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kjzerr 11-03-2012 07:25 AM

Discharge of grey water
 
Hello all:

Being a "rookie" sailor, most of the rules and regulations surrounding sailing is new to me. I have a couple of questions about discharge of gray water, and I have not been able to come up with a prior discussion in this forum on point.

1. Is grey water included when discussing no discharge zones?
2. Does the "three miles from shore" rule that applies to discharge of black water also apply to grey water?
3. Since grey water comes from sinks and coolers, which are above the water line, is it necessary to use a vented loop in the same manner that one would be used for a holding tank/head set-up?

As always, your comments and suggestions will be greatly appreciated!

Kermit

Minnewaska 11-03-2012 08:00 AM

Re: Discharge of grey water
 
Generally, grey water is not restricted in NDZs. However, there are local exceptions, which you would have to research. There have been EPA proposals to include grey water, which are ridiculous IMO.

The 3nm limit is for black water.

You can't have a vented loop in a sink, or it wouldn't drain unless it was pumped overboard. We have sinks that will back up when healed over, so we close those seacocks before getting underway.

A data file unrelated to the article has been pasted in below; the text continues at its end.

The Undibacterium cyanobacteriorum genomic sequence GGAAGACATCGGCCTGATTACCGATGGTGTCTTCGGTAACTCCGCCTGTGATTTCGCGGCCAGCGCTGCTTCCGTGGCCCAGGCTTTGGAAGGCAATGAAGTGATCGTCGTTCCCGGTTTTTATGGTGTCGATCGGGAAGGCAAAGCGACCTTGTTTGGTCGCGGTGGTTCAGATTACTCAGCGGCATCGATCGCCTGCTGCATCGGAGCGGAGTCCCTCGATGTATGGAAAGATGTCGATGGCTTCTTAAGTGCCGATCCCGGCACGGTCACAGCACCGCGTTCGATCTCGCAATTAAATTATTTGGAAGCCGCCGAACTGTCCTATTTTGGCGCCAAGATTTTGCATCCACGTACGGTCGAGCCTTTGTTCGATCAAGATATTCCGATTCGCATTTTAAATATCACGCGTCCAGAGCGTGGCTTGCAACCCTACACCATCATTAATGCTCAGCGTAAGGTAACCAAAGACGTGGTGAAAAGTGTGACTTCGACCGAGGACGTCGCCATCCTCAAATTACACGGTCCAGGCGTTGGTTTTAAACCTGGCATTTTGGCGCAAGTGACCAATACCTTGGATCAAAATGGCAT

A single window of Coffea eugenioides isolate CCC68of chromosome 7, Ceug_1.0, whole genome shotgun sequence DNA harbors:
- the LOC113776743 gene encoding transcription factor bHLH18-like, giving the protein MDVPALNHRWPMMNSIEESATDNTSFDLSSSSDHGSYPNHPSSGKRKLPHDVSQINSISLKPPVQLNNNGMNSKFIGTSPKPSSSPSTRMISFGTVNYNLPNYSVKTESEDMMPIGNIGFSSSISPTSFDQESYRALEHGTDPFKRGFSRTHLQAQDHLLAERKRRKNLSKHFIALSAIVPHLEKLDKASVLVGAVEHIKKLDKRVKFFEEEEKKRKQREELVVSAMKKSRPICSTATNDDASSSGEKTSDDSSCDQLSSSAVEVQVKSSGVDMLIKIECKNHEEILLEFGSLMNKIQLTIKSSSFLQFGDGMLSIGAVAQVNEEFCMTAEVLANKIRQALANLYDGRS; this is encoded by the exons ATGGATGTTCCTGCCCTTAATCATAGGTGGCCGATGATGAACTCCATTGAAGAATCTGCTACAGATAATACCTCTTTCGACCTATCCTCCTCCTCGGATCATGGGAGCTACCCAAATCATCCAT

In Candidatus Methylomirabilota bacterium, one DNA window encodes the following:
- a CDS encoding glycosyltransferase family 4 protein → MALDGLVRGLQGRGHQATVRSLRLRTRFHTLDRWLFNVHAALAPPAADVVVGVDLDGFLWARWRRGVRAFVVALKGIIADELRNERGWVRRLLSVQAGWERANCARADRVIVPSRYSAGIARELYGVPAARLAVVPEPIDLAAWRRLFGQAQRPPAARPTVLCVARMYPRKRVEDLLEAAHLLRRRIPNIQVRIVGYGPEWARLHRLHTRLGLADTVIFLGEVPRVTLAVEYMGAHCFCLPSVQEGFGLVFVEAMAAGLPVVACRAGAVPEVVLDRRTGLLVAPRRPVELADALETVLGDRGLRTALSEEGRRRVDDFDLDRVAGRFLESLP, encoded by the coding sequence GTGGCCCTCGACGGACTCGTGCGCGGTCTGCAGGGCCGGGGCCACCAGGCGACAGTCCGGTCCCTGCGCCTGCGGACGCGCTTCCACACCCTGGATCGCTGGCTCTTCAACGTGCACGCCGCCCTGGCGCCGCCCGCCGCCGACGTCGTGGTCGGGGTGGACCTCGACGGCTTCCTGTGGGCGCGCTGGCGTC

dvuyxx 11-03-2012 08:11 AM

Re: Discharge of grey water
 
The graywater from sinks and cockpit drains can go directly to the through-hole to the ocean. With my first sailboat, I too was surprised that water from the sink went directly overboard. Obviously this means that you must be mindful of what goes in your sink. Use biodegradable soap etc.

SlowButSteady 11-03-2012 02:15 PM

Re: Discharge of grey water
 
Greywater, engine cooling water, deck wash down, et cetera, are all exempt for "no discharge" rules and regs. Generally speaking, the only discharges regulated are those involving anything that has passed through your body. However, the way the rules are written, peeing or pooping directly into the water is also unregulated. It's only when wastes enter some sort of containment system (be it a $3 bucket, or a $3000 onboard treatment system) that they become regulated.


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